It's about conventions. As ##n## is an integer, ##z## a complex number, ##p## a prime, ##i,j,k## indices or ##A_{ji}## a transposed matrix so is ##ε## in calculus the byword of something arbitrary small, but positive. Uncounted definitions and proofs about convergence, differentiation or continuity start with an ##ε > 0##.
 
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  • #12
fresh_42 said:
It's about conventions. As ##n## is an integer, ##z## a complex number, ##p## a prime, ##i,j,k## indices or ##A_{ji}## a transposed matrix so is ##ε## in calculus the byword of something arbitrary small, but positive. Uncounted definitions and proofs about convergence, differentiation or continuity start with an ##ε > 0##.
OK, I know all that but it still doesn't make sense to me when preceded by the word "Be".
Perhaps it's a language problem; I might expect a proof to start with: "Let ##ε > 0##" in which case "Let ##ε < 0##" might be considered a joke.
 
  • #13
Jonathan Scott said:
OK, I know all that but it still doesn't make sense to me when preceded by the word "Be".
Perhaps it's a language problem; I might expect a proof to start with: "Let ##ε > 0##" in which case "Let ##ε < 0##" might be considered a joke.
Yeah, probably, sorry! I had 'let' first and wasn't sure for it sounds a little like 'let it be'. In German it's 'be' (conditional).
 
  • #14
fresh_42 said:
Yeah, probably, sorry! I had 'let' first and wasn't sure for it sounds a little like 'let it be'. In German it's 'be' (conditional).
OK, that makes sense now, and Google finds that "Let epsilon be less than zero" or similar seems to be quite an old joke, probably predating Google (in that the oldest reference I could find appears to be from 1994).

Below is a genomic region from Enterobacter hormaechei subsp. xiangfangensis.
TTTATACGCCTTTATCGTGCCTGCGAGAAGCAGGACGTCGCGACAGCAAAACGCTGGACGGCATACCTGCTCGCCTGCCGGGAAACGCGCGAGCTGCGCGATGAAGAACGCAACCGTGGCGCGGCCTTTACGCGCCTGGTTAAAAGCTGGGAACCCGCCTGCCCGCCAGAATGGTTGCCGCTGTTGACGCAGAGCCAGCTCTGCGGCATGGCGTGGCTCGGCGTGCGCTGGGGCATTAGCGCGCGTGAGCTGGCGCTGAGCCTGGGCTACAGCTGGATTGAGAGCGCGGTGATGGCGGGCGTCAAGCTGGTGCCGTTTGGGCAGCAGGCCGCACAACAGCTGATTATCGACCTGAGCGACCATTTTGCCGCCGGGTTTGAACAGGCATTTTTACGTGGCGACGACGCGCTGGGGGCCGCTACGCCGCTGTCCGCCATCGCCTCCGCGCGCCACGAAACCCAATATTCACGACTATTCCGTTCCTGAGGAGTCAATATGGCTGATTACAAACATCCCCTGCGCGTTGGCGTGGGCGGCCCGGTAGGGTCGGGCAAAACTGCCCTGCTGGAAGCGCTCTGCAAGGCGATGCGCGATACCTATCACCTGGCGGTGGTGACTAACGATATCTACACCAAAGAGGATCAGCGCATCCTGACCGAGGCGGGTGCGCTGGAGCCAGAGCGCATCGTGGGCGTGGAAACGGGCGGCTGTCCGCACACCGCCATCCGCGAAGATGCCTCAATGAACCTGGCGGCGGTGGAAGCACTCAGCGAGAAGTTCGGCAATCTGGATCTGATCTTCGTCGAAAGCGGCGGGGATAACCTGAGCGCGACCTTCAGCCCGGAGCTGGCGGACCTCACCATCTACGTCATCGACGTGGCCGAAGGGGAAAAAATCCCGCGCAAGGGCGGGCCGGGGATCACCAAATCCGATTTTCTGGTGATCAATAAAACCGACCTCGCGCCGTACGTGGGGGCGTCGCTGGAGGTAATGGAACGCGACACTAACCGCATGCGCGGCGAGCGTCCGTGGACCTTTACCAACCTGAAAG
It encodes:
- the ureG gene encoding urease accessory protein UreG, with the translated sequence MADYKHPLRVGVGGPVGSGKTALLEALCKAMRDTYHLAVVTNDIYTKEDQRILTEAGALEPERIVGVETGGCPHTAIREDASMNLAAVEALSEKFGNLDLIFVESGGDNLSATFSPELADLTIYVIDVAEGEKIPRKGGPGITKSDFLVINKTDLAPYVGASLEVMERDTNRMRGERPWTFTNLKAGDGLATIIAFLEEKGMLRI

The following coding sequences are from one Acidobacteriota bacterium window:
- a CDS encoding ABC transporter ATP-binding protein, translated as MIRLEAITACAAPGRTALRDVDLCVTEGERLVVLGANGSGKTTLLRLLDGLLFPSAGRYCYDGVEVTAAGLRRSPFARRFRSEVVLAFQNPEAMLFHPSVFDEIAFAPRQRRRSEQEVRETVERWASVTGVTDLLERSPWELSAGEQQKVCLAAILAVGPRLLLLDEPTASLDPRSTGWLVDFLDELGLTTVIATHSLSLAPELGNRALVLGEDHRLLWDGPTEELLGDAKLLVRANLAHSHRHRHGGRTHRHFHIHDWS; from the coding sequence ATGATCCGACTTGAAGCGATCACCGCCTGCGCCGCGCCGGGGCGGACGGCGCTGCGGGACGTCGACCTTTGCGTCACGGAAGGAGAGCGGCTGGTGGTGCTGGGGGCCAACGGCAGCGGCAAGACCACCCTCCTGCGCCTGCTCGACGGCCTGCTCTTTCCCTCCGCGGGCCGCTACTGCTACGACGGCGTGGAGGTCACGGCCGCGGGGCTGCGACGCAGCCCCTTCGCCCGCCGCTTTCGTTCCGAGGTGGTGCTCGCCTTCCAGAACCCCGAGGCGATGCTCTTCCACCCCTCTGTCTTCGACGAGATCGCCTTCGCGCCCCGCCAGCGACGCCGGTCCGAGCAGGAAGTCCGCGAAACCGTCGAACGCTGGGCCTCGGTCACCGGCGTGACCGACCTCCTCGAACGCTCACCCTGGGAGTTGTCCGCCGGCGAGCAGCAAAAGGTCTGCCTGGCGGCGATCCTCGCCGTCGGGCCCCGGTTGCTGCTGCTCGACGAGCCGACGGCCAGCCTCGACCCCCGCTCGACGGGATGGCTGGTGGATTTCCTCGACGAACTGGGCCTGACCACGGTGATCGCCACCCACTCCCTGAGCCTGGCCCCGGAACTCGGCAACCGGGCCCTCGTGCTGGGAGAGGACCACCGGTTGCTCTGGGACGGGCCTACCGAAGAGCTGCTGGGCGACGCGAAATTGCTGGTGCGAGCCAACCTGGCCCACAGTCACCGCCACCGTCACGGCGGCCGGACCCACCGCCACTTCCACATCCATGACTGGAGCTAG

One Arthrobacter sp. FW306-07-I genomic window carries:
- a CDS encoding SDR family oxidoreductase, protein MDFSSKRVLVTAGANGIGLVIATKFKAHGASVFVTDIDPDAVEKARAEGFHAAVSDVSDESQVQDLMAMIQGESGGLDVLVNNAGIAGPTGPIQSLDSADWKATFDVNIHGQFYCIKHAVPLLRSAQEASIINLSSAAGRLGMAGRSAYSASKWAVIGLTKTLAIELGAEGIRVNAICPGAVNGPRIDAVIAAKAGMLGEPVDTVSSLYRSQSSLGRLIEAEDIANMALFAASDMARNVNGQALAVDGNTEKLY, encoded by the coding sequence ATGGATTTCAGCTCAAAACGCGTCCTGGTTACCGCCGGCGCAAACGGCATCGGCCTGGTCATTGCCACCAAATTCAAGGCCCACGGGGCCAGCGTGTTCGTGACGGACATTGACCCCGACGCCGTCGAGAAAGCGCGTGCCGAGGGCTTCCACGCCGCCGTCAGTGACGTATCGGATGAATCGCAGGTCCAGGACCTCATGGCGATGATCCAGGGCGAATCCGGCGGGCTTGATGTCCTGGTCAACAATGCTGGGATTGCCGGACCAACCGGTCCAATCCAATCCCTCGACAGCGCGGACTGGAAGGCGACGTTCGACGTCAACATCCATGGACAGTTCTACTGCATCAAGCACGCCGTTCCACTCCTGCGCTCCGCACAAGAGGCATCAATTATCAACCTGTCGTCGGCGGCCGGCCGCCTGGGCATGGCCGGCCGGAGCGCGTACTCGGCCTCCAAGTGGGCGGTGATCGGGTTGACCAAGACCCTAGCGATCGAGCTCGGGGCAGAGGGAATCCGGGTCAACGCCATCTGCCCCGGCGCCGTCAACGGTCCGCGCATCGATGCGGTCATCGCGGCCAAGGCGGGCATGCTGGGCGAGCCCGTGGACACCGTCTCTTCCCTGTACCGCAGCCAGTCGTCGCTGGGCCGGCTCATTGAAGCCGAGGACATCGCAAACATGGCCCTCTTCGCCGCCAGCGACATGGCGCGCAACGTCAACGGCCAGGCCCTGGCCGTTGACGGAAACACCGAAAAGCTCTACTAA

• #15
There is another joke which became viral in the 90's with the internet getting more and more popular.

Americans: "Please divert your course 15 degrees to the North to avoid a collision."
Canadians: "Recommend you divert YOUR course 15 degrees to the South to avoid a collision."
Americans: "This is the captain of a US Navy ship. I say again, divert YOUR course."
Canadians: "No, I say again, you divert YOUR course."
Americans: "THIS IS THE AIRCRAFT CARRIER USS ABRAHAM LINCOLN, THE SECOND LARGEST SHIP IN THE UNITED STATES' ATLANTIC FLEET. WE ARE ACCOMPANIED BY THREE DESTROYERS, THREE CRUISERS AND NUMEROUS SUPPORT VESSELS. I DEMAND THAT YOU CHANGE YOUR COURSE 15 DEGREES NORTH. THAT'S ONE-FIVE DEGREES NORTH, OR COUNTER MEASURES WILL BE UNDERTAKEN TO ENSURE THE SAFETY OF THIS SHIP."
Canadians: "This is a lighthouse. Your call."

Usually it's been commentated as being 'real'. Actually the joke dates back to the 30's and whether it's real or not cannot be said anymore. Someone once replied to an anecdote I told him: "I doubt it's true. However, the point is: It could be true."
 
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  • #16
Now I realize why shortest jokes are always straight and it's true that nature can't produce or grow things that can stand too tall or stay too long without they being curved towards some direction.
 
  • #17
The student: I believe the brain requires quantum mechanical treatment. What do you think?
The professor: Certainly your brain does.